October 12, 2010
“People love information,” Arment said. “Right now in our society, we have an obesity epidemic. Because for the first time in history, we have access to food whenever we want, we don’t know how to control ourselves. I think we have the exact same problem with information.”
Meanwhile, Clay Johnson's InfoVegan states in its thesis:
As we consume food, we also consume information. Yet few of us make deliberate decisions on what kind of information to consume or how much. We do make unconscious, non-deliberate decisions though— we’re naturally drawn towards the opinions we agree with, whether it be through following our friends on twitter or the mass media we consume. We naturally avoid diversity in the news we consume— you won’t find many conservatives watching MSNBC or being fans of Keith Olbermann, and you’re not going to make any liberal friends happy turning on Glenn Beck in their living rooms.
Information consumption also has a consumption chain, just like food does. Most news, for instance, comes from a set of facts on the ground, that get processed, and processed and processed again before it ends up on your television set boiled down into chunks for you to consume. But it also gets filled with additives— expert opinion, analysis, visualizations, you name it— before it gets to you. If this was food, a vegan would want none of it. They’d head straight to the data, to the source, to the facts, and try and get as much of that additive business out of their way.
There's a lot of thoughtful, broad vision in what these smart geeks are getting at, but some small part of what they're articulating is merely about clutter. I'd attribute some large part of the success of app phones to the fact that they've merely erased much of the clutter that we take for granted in most of today's web experiences. Instapaper's one of my favorite New York City startups, not simply because of my usual New York boosterism, but because the future of media ought to be decided here in New York. And something simple and readable, with room to breathe, feels like the future.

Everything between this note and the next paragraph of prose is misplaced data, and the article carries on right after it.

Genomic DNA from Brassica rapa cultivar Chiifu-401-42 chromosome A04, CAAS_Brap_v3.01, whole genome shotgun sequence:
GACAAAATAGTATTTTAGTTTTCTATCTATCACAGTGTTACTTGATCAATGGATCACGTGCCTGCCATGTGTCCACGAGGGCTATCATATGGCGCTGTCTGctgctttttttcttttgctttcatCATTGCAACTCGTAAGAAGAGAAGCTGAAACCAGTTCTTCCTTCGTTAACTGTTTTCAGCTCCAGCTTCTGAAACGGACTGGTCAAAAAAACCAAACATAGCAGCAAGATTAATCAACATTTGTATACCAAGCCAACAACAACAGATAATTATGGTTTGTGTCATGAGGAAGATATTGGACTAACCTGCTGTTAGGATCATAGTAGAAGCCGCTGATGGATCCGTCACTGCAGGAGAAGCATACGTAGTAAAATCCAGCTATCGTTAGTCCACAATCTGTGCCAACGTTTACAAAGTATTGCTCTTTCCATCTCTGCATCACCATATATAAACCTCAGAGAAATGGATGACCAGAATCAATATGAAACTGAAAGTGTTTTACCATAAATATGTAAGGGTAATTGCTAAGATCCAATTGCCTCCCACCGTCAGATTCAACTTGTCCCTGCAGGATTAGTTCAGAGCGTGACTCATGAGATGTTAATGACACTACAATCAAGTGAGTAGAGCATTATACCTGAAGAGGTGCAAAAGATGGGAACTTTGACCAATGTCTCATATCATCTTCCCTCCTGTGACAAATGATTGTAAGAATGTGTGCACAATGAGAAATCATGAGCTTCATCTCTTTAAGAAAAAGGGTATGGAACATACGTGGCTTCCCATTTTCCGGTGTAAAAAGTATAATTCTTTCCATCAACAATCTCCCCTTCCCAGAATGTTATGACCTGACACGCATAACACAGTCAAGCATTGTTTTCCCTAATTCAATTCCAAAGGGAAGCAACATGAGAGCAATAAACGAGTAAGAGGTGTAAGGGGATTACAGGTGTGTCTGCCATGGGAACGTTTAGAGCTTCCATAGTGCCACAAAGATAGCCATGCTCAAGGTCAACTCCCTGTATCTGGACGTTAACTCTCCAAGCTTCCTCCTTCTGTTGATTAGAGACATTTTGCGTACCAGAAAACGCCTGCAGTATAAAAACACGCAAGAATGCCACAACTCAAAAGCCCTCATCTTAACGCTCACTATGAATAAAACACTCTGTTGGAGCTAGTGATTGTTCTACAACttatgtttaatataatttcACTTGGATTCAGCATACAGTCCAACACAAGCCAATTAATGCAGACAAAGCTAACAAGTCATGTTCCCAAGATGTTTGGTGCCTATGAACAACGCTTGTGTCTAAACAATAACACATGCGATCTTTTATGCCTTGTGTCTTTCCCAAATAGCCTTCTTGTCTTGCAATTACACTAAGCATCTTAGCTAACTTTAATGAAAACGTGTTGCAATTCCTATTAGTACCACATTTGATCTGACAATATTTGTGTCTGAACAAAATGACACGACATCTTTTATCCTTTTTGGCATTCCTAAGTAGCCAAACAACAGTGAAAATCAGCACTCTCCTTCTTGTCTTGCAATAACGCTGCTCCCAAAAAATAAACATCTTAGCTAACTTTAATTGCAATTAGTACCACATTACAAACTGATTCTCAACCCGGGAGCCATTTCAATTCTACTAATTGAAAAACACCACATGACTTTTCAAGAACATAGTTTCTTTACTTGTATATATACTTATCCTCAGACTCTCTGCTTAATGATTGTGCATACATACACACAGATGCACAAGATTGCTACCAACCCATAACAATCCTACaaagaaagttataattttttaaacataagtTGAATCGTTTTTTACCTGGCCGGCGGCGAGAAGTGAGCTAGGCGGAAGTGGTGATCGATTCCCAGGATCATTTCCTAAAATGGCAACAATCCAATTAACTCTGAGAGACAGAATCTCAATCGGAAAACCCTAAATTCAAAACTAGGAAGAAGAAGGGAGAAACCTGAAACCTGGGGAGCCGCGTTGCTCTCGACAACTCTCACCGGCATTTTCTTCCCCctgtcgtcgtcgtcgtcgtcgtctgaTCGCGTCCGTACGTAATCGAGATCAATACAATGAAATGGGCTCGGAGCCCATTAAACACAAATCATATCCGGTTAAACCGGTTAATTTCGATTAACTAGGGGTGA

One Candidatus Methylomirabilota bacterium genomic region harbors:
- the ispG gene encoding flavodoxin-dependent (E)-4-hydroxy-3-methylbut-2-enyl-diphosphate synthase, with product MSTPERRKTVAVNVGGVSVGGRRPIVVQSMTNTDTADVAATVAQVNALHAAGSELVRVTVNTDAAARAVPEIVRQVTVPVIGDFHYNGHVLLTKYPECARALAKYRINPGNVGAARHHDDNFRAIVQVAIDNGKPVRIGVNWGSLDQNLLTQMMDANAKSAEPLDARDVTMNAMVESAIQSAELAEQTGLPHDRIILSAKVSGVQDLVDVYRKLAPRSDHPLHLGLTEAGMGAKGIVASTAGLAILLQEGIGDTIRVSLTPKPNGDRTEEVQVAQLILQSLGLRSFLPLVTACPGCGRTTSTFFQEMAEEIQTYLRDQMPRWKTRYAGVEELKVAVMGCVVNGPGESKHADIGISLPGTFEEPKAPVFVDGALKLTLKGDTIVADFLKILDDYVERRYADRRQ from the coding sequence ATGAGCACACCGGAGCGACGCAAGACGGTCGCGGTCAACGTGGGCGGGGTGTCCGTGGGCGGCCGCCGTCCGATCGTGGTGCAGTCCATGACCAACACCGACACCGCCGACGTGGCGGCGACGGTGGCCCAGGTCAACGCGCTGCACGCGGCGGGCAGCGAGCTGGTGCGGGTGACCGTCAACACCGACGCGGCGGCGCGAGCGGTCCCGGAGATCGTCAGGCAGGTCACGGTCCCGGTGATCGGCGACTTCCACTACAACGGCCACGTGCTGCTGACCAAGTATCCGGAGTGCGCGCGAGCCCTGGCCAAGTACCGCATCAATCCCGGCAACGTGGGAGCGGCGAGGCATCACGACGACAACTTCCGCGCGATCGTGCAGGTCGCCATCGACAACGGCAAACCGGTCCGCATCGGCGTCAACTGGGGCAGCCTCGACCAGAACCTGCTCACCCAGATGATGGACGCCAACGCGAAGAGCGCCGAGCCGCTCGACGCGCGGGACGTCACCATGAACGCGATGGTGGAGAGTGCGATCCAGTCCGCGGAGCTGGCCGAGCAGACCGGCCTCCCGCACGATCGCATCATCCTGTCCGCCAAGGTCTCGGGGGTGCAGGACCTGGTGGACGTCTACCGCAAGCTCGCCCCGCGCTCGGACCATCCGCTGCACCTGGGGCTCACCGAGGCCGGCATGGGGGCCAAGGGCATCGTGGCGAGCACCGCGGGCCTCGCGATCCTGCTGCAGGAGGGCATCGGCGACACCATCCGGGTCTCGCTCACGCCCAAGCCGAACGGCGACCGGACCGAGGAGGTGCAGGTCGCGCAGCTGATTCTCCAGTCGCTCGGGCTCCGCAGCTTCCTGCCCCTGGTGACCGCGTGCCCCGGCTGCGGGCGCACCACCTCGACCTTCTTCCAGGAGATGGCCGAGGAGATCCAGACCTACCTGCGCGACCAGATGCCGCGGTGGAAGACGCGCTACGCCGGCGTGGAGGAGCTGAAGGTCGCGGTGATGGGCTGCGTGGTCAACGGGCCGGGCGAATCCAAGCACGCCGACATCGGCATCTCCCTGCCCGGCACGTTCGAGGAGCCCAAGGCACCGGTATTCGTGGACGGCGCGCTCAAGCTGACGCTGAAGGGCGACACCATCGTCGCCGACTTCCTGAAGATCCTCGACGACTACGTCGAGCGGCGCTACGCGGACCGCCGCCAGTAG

Of course, I've tried to practice what I preach here on this site; I got rid of ads about a year ago, and kept only one image on the page, not counting any illustrations in the posts. The one concession to the proliferation of Digg/Like/Tweet spam I've added is the "Read Later" link in the sidebar, which of course would let you read this content later in Instapaper. I decided that was worth the tradeoff because the intention to read something later is, at its core, a fundamentally hopeful and optimistic tendency, and I want to encourage that in my readers. And also because this blog is usually among the top ten Google results for "TL;DR".
I've also tried to bring that ethic of decluttering to other projects I work on (Gourmet Live has a page reader that looks almost as clean as Instapaper, which is surprisingly uncommon in the magazine world), but I know for lots of web publishers that's an unaccustomed luxury.
Trim The Fat
So, if these smart folks are right, and lots of people value a clean experience, and right now publishers are making zero dollars off of readers who prefer uncluttered reading, who is going to be the first to charge for a clean version of their site? And which bloggers are going to choose to eschew all the flashing ads and obnoxious sharing buttons, forgoing a few dollars in revenue in exchange for a better presentation for their ideas?
We already know people will pay for more control over presentation and the ability to skip ads on TV. That same drive has helped satellite radio take off. We see even the Gawkers of the world headed towards designs with fewer ads. And lots of us pay a premium to use computers that aren't pre-loaded with spammy software or covered in advertising stickers. Hell, I've been linking to the (cleaner, less ad-cluttered) print versions of articles on this site for the better part of a decade. Why not simply give the people what they want?